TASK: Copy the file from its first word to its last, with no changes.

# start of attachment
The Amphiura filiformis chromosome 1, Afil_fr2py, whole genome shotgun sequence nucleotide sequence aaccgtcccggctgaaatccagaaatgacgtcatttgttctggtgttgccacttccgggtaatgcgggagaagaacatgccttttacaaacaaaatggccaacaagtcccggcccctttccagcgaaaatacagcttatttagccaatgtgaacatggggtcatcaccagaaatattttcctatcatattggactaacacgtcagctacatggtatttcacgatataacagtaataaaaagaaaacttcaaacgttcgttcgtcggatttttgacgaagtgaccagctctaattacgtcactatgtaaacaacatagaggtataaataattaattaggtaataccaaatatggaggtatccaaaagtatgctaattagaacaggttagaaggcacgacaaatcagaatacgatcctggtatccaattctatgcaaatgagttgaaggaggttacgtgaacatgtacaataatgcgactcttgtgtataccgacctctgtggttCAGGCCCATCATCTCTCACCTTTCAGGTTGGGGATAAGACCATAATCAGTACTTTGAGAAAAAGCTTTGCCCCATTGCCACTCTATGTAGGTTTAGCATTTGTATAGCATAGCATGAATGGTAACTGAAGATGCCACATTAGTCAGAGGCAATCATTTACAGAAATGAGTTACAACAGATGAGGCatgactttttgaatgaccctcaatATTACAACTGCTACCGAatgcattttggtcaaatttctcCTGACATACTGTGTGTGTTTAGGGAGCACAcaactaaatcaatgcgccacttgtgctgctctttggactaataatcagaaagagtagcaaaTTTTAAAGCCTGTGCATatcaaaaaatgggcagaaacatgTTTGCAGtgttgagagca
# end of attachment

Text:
The Amphiura filiformis chromosome 1, Afil_fr2py, whole genome shotgun sequence nucleotide sequence aaccgtcccggctgaaatccagaaatgacgtcatttgttctggtgttgccacttccgggtaatgcgggagaagaacatgccttttacaaacaaaatggccaacaagtcccggcccctttccagcgaaaatacagcttatttagccaatgtgaacatggggtcatcaccagaaatattttcctatcatattggactaacacgtcagctacatggtatttcacgatataacagtaataaaaagaaaacttcaaacgttcgttcgtcggatttttgacgaagtgaccagctctaattacgtcactatgtaaacaacatagaggtataaataattaattaggtaataccaaatatggaggtatccaaaagtatgctaattagaacaggttagaaggcacgacaaatcagaatacgatcctggtatccaattctatgcaaatgagttgaaggaggttacgtgaacatgtacaataatgcgactcttgtgtataccgacctctgtggttCAGGCCCATCATCTCTCACCTTTCAGGTTGGGGATAAGACCATAATCAGTACTTTGAGAAAAAGCTTTGCCCCATTGCCACTCTATGTAGGTTTAGCATTTGTATAGCATAGCATGAATGGTAACTGAAGATGCCACATTAGTCAGAGGCAATCATTTACAGAAATGAGTTACAACAGATGAGGCatgactttttgaatgaccctcaatATTACAACTGCTACCGAatgcattttggtcaaatttctcCTGACATACTGTGTGTGTTTAGGGAGCACAcaactaaatcaatgcgccacttgtgctgctctttggactaataatcagaaagagtagcaaaTTTTAAAGCCTGTGCATatcaaaaaatgggcagaaacatgTTTGCAGtgttgagagca